• Having a blown tire on the highway, headed home from MU in the middle of nowhere, and being rescued by a Highway Patrolman who happened to be passing. Such a blessing.
  • Visiting Bobby at CMU, on a weekend or to watch him play baseball. Those drives to see him were so anticipated and brought such happiness!
  • Being hit on the way to church one Sunday morning by a cyclist participating in a race through Columbia. Bobby, my roommate, and I were sitting at a stop light, waiting for the police officer directing traffic as the cyclists made their way through the intersection. He gave us the go-ahead, and as we slowly accelerated, we were suddenly hit on the rear driver's side of the car by a cyclist, who, though relatively uninjured, left a greasy faceprint on the backseat window. The Camry only sustained minor damage, which was paid for by the eye clinic sponsoring the race. I can only assume they took care of the cyclist's minor injuries, too. Poor guy. Given his location in town at that time of morning, he must've been doing fairly well in the race up until that point. Big bummer. What a strange (and frankly, comical) situation that was.
  • Generously being given the car as a college graduation gift from my parents. 
  • That time my sister's boyfriend (who later became her husband) backed into the parked car in my parents' driveway and had to come inside to tell my dad. This was days before our wedding, and resulted in our getting a rental car to use that week while the Camry was fixed, which we then drove to Wisconsin post-wedding. This event was so impactful that I found a way (oh, you KNOW I found a way....) to incorporate it into my Matron of Honor speech at Rachel and Brice's wedding.
  • Using it as our primary (most reliable) vehicle for the early days of our marriage.
  • Driving to and from Springfield from our first home together in St. Louis.
  • Dealing with the awful stench coming from somewhere in the car, driving with the windows down in the heat of summer, on the freeways in St. Louis, for a week or so until we could get it to the shop. I cannot describe how much it reeked. And, after the repairman found a dead mouse somewhere in the air conditioning unit, we learned that it was, in fact, the smell of death. So gross.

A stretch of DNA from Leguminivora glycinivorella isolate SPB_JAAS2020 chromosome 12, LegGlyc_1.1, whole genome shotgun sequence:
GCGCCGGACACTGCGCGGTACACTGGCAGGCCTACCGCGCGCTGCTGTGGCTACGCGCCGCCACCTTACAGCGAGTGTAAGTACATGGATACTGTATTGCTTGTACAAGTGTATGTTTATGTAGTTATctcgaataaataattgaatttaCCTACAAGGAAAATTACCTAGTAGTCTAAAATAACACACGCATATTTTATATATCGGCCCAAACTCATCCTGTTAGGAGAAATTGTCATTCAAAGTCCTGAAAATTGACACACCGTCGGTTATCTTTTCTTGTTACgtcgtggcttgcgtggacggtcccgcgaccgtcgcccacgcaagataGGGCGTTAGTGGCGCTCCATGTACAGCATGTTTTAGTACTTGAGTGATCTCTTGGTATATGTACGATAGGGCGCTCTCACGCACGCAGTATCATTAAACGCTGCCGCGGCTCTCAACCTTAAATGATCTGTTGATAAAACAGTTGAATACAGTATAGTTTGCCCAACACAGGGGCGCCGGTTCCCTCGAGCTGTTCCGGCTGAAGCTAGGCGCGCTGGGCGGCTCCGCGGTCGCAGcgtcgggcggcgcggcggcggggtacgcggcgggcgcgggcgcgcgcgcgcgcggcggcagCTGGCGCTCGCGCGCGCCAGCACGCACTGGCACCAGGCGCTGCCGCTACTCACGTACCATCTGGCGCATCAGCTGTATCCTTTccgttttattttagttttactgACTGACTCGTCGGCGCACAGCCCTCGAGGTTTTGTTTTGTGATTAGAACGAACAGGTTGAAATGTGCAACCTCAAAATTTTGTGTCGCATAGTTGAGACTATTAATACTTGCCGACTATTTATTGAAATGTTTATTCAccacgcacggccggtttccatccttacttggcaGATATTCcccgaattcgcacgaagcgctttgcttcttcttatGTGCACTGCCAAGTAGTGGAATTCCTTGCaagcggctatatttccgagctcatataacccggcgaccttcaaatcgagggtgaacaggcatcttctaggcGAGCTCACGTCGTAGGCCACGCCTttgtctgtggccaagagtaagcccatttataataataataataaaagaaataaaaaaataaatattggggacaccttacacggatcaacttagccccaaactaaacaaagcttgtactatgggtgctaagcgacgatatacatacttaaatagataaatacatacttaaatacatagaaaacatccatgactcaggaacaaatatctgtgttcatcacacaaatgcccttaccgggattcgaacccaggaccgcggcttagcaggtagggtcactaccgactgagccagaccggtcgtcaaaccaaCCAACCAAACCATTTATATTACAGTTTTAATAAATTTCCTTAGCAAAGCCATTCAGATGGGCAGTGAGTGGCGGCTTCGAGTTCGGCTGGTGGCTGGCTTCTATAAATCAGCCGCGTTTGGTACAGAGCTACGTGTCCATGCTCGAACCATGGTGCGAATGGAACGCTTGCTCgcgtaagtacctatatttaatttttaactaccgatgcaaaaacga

• Finding a replacement hub cap at a salvage yard with my dad after I lost one, somewhere, somehow. 
  • Smashing the passenger side mirror as I reversed a bit too quickly out of the garage.... My dad says that it really was a bit of an "abusive relationship" between the Camry and me. He's not really wrong. Over the past few years, she just didn't receive the maintenance that a car deserves from a responsible owner, and I am sorry about that. She was never less than faithful, though!
  • Having morning sickness in the Bed Bath & Beyond parking lot while I was pregnant with Emerson, and having the car nearly overheat when I was running errands solo the day I went into labor.
  • Those first solo drives with my brand new baby in the backseat.
  • Driving around, running errands with Emerson, often nursing or soothing her in the back seat between stops.
  • Sitting in the garage in a lawn chair, watching Emerson sleep peacefully in her carseat after falling asleep on a drive, waiting for her nap to end before going inside.